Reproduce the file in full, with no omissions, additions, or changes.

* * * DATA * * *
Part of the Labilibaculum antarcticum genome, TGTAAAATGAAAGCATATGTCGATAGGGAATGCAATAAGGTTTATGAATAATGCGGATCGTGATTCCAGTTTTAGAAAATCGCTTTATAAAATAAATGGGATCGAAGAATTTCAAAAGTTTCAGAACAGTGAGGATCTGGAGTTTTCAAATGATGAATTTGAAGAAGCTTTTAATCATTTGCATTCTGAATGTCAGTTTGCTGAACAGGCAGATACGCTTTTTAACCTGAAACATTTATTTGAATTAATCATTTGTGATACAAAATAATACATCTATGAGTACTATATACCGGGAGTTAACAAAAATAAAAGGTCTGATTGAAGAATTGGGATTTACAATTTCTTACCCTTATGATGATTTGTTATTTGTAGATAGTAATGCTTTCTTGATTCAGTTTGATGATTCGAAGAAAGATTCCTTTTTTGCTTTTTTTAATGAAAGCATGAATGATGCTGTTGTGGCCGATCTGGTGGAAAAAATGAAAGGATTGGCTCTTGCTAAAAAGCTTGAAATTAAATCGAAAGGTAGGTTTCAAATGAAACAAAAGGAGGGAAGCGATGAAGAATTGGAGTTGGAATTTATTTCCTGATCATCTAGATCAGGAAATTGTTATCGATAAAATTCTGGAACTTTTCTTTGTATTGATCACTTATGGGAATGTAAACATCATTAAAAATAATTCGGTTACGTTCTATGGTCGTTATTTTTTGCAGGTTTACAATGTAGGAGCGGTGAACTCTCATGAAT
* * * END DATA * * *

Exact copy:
Part of the Labilibaculum antarcticum genome, TGTAAAATGAAAGCATATGTCGATAGGGAATGCAATAAGGTTTATGAATAATGCGGATCGTGATTCCAGTTTTAGAAAATCGCTTTATAAAATAAATGGGATCGAAGAATTTCAAAAGTTTCAGAACAGTGAGGATCTGGAGTTTTCAAATGATGAATTTGAAGAAGCTTTTAATCATTTGCATTCTGAATGTCAGTTTGCTGAACAGGCAGATACGCTTTTTAACCTGAAACATTTATTTGAATTAATCATTTGTGATACAAAATAATACATCTATGAGTACTATATACCGGGAGTTAACAAAAATAAAAGGTCTGATTGAAGAATTGGGATTTACAATTTCTTACCCTTATGATGATTTGTTATTTGTAGATAGTAATGCTTTCTTGATTCAGTTTGATGATTCGAAGAAAGATTCCTTTTTTGCTTTTTTTAATGAAAGCATGAATGATGCTGTTGTGGCCGATCTGGTGGAAAAAATGAAAGGATTGGCTCTTGCTAAAAAGCTTGAAATTAAATCGAAAGGTAGGTTTCAAATGAAACAAAAGGAGGGAAGCGATGAAGAATTGGAGTTGGAATTTATTTCCTGATCATCTAGATCAGGAAATTGTTATCGATAAAATTCTGGAACTTTTCTTTGTATTGATCACTTATGGGAATGTAAACATCATTAAAAATAATTCGGTTACGTTCTATGGTCGTTATTTTTTGCAGGTTTACAATGTAGGAGCGGTGAACTCTCATGAAT